PROVIDENCE, R.I. (WPRI) – Just by handing over a few dollars and joining one of the most popular office traditions in America, millions of people across the country may be – at this very moment – breaking state laws.
The tradition mentioned is that of the NCAA Tournament. The annual 68-team frenzy is nicknamed “March Madness” for a reason; it’s just shy of impossible to correctly predict its outcome.
But that doesn’t stop millions of people from trying.
- Full Coverage: WPRI.com Bracket Central
Experts estimate around 15 million people across the country will fill out blank brackets with their predictions and submit them to whoever is running their office’s pool. Those 15 million people, according to estimates, will collectively contribute more than $1 billion in entry fees.
Even though many participants don’t even recognize the tradition as gambling, the small-dollar wagers that will be collected before the tournament tips off on Wednesday are technically illegal in 46 of the nation’s 50 states.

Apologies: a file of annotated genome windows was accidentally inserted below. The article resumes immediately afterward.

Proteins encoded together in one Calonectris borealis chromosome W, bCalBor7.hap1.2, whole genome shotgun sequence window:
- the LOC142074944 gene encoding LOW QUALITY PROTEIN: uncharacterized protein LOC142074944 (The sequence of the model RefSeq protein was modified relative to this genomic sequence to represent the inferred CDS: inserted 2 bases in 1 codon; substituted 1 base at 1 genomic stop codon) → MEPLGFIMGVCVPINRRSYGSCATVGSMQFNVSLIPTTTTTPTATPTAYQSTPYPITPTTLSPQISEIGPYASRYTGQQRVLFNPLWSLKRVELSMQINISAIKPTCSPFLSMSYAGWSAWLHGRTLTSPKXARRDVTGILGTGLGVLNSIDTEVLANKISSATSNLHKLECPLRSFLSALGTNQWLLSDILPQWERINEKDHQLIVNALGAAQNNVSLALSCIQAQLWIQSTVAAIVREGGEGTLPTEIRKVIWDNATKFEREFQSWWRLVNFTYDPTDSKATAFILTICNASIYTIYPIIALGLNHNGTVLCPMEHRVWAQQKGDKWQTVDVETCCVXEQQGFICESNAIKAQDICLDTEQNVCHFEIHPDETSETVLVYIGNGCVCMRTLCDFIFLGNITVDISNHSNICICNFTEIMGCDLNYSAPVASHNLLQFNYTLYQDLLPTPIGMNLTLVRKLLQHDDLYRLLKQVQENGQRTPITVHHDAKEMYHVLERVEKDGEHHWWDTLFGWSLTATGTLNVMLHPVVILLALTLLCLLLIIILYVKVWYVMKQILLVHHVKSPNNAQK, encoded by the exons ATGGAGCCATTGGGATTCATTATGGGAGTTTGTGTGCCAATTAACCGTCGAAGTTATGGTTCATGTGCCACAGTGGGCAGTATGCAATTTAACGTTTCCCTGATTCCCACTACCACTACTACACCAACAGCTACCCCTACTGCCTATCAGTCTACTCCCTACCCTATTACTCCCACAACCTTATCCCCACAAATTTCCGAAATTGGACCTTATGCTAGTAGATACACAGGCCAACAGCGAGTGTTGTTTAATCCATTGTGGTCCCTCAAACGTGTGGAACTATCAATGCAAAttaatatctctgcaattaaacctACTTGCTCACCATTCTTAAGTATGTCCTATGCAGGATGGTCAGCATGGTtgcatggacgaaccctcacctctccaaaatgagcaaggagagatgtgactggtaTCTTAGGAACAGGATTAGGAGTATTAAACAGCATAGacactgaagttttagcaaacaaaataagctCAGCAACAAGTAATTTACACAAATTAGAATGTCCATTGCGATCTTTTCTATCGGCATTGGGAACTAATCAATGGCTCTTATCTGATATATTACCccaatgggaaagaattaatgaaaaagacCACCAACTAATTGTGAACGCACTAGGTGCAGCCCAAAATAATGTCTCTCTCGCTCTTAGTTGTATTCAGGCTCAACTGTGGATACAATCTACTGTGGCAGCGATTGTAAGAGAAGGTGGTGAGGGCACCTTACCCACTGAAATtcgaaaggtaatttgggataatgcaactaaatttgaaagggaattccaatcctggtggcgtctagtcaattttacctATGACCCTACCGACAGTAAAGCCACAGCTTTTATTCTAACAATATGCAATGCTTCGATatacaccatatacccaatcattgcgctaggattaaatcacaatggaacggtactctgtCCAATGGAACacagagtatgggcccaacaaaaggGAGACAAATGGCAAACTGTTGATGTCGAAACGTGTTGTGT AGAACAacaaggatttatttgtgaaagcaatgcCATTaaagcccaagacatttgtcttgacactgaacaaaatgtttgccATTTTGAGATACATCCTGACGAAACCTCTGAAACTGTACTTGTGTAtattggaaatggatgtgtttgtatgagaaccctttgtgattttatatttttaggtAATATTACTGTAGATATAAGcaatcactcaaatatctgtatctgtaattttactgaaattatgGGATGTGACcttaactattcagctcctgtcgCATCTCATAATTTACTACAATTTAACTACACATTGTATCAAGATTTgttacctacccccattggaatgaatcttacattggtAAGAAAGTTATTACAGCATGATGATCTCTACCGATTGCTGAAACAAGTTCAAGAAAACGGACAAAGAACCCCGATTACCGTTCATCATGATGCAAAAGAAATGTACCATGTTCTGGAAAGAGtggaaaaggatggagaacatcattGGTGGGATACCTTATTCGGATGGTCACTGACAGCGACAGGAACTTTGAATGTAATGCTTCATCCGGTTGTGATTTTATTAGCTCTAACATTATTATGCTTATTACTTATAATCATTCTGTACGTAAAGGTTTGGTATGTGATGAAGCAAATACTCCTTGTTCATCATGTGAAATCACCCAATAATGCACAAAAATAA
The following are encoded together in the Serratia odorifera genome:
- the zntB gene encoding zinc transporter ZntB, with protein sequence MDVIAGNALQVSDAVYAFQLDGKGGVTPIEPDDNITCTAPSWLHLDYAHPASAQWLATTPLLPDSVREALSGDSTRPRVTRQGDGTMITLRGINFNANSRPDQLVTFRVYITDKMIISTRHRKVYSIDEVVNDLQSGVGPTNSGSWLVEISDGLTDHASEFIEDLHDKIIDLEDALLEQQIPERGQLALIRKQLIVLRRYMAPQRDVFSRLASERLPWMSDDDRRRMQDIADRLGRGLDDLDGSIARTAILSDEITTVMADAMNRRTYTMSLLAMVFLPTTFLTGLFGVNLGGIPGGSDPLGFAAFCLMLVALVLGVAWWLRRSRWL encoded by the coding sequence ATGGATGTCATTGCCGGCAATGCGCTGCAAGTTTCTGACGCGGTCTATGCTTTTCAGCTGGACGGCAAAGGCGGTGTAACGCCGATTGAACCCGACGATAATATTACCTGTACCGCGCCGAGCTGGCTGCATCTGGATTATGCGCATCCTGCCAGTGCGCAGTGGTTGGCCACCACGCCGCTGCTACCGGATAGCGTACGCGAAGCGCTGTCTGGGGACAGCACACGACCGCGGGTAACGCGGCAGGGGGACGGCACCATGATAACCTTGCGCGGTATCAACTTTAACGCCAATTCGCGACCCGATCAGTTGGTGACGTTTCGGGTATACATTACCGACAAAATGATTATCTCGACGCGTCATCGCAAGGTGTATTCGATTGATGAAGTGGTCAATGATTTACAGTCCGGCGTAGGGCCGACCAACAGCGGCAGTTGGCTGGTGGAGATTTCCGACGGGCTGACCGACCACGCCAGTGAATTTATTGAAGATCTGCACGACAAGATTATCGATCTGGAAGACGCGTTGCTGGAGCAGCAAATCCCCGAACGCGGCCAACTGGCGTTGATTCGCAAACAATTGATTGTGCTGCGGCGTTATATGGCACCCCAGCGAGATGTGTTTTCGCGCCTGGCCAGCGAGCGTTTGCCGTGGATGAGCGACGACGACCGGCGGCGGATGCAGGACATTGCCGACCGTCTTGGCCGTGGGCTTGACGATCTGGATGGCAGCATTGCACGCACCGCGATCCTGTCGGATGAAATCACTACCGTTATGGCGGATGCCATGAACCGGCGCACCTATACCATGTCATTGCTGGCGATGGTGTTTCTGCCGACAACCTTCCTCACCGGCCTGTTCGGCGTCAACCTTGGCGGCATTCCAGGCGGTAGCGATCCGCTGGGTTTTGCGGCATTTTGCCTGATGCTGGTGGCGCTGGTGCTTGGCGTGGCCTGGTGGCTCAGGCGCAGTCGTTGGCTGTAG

“I didn’t know it was illegal,” East Providence resident Alex Abatecola said Tuesday. “I think it’s a lot of fun.”
In Rhode Island, the state’s general laws outlaw “pool selling” and “bookmaking” – two statutes that bar the “betting on the outcome of a contest of skill, sporting events included.”
A successful prosecution could result in a $500 fine and up to a year in jail, and repeat offenders could be looking at up to five-year sentences.
The four states in which sports gambling is legal are Nevada, Delaware, Oregon and Montana.
As for the just-for-fun college basketball fans out there, it’s perfectly legal in all 50 states to enter a bracket into a competition as long as the contest does not involve an entry wager. This year, billionaire Warren Buffett has made headlines by offering $1 billion to anyone who can fill out a perfect bracket.
The odds of that happening? 9.2 quintillion-to-1.